Guest Host: Marc Fisher

American gangster Al Capone's mugshot, June 17, 1931.

American gangster Al Capone's mugshot, June 17, 1931.

For decades, the press and public have used booking photos to identify crime suspects. In the past, mugshots were largely forgotten in police station and newspaper archives, but the Web has given these photos new life, often haunting those whose charges were minor or even dismissed. We explore the privacy concerns surrounding mugshots, and find out about efforts to make both federal and local mugshots public, despite a burgeoning online “mugshot racket.”


  • Scott Ciolek Attorney, Ciolek Ltd.
  • Mark Caramanica Freedom of Information Director, Reporters Committee for Freedom of the Press
  • Stafford Shealy Owner, Reputation Turn LLC


  • 13:06:43

    MR. MARC FISHERFrom WAMU 88.5 at American University in Washington welcome to "The Kojo Nnamdi Show," connecting your community with the world. I'm Marc Fisher of the Washington Post sitting in for Kojo. Last week's manhunt and capture of the Boston bombing suspects can largely be credited to photography, from the thousands of photos police collected from bystanders to video and even infrared images. Authorities say releasing the suspects' photos was a crucial turning point.

  • 13:07:19

    MR. MARC FISHERBut one image we likely won't be seeing anytime soon is the surviving suspect's mugshot. As in the District of Columbia, U.S. Marshalls don't release mugshots citing privacy policy. Concerns about the privacy of mugshots have reached a fevered pitch in recent years. With the proliferation of websites where you can not only see the mugshots of various criminal suspects, but if you happen to find your own picture there those sites will charge you a -- or other sites will charge you a hefty fee to remove that photo.

  • 13:07:50

    MR. MARC FISHERMany states are responding by clamping down on access to police files, which is rankling journalists and open government advocates and people who just want to see who is committing crimes. So how do you balance the public's right to know with the right to privacy? Joining us in studio, Mark Caramanica is freedom of information director at the Reporters Committee for Freedom of the Press, an advocacy and advisory group for journalists. And by phone from Toledo, Ohio, Scott Ciolek is an attorney in Toledo who has filed a class action lawsuit against those sites that post mugshots from public records.

  • 13:08:29

    MR. MARC FISHERAnd Mark Caramanica, we've just come off this huge news week with thousands of images of the hunt and capture of the Boston bombing suspects. And as we know, in the hours before the suspects were caught, the decision to release photos of the Tsarnaev brothers went all the up to the attorney general and the head of the FBI. But we're not going to see the mugshot of the surviving brother, Dzhokhar Tsarnaev. And why is that?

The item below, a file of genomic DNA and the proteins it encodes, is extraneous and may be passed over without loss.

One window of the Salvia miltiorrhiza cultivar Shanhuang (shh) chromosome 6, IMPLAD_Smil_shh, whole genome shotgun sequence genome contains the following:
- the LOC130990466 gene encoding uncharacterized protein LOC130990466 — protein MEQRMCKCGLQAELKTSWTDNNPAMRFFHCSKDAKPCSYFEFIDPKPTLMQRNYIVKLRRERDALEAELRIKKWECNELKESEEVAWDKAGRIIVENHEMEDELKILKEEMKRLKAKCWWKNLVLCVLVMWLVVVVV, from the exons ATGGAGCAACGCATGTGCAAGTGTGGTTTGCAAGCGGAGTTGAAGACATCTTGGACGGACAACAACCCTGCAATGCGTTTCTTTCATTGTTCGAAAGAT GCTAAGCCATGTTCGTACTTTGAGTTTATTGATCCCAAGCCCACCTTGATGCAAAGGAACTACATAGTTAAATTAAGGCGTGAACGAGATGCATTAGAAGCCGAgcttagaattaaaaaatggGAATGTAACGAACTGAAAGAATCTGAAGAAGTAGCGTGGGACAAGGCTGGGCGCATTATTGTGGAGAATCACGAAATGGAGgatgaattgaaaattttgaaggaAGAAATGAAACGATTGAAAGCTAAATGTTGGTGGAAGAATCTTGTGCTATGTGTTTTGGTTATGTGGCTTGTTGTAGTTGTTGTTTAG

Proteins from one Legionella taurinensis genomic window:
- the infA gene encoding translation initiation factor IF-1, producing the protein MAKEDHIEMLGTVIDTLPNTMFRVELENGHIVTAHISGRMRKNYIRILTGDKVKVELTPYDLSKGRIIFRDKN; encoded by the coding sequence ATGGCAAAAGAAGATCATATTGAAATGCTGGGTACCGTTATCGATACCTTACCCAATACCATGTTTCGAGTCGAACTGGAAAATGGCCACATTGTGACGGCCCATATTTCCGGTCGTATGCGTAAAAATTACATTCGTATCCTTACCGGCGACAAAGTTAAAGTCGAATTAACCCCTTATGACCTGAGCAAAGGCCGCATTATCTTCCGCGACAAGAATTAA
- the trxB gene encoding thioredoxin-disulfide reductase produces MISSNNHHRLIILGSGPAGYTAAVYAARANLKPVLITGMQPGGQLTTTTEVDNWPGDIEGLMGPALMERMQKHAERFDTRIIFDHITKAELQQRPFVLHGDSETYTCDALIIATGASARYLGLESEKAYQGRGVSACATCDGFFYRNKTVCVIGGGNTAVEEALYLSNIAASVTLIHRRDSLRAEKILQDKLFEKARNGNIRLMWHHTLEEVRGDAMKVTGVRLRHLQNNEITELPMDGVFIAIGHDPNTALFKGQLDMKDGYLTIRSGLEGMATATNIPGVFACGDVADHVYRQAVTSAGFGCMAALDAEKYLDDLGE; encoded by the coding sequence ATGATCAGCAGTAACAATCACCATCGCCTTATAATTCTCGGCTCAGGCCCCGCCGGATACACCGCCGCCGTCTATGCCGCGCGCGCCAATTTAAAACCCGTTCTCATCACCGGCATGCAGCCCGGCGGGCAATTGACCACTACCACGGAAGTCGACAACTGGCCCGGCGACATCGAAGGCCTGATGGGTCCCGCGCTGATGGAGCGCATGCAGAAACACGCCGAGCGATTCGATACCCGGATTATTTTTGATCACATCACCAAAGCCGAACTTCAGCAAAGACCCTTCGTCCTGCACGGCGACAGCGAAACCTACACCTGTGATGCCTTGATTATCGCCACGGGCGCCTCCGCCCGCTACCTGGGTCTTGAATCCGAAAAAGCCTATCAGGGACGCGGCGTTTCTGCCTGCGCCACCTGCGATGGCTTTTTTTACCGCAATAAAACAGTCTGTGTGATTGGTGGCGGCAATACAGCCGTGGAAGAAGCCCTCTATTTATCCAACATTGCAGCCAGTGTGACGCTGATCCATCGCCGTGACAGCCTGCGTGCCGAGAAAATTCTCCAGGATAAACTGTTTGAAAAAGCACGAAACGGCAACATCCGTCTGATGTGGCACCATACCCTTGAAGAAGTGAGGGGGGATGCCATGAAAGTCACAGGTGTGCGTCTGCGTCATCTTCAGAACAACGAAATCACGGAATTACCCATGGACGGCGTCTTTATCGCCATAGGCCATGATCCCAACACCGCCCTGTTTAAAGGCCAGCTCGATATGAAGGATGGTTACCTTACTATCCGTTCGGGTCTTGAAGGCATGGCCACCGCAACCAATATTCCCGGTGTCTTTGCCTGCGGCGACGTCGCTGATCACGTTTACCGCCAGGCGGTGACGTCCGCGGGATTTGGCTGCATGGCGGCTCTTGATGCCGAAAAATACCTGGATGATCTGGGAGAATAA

• 13:08:55

    MR. MARK CARAMANICAThat's correct, Mark, and you won't see it because the Marshalls have instituted a policy that basically says that in all circumstances, no matter who the individual or the newsworthiness of the event, that federal mugshot booking photos contain a privacy right that is not trumped in any way by the public interest and disclosure. And this is in contradiction and direct defiance to a 1996 federal appeals court ruling out of the 6th circuit that said essentially that when named defendants make an appearance in court in connection to an ongoing criminal trial, that essentially they have no privacy right in that record under the Freedom of Information Act.

  • 13:09:41

    MR. MARK CARAMANICAAnd in the wake of that decision the Marshalls had interpreted that decision very narrowly and only applied it to foyer requests that originated in the 6th circuit, because that was the reach of the decision still denying those requests in other jurisdictions. Now fast forward a couple of years and we've had some other decisions out of the 10th and the 11th circuit that have found some privacy interest in those records and a basis to withhold. And because of those decisions now, the Marshall Service is saying that they have authority to refuse disclosure in all scenarios.

  • 13:10:17

    FISHERWell, certainly the tradition in our country is for public information to be public. And whether it's wanted posters or pictures in newspapers of people who have committed crimes or simply that the basic facts that show up in the crime blotter in your local weekly. All of these things are meant to be public because anything that the government has that's not part of an active investigation is generally considered open.

  • 13:10:43

    FISHERWell, what do you think? Give us a call at 1-800-433-8850 or email us at Should mugshots be released to the public? Do you think mugshots have become a form of public entertainment? And do mugshots taint the presumption of innocence that we grant to people who have been arrested? Scott Ciolek in Toledo, Ohio is a lawyer who believes that mugshots are being abused. But, Mr. Ciolek, why is it that these shouldn't be as public as the police account of a crime or any government account of, you know, the images of a city council meeting?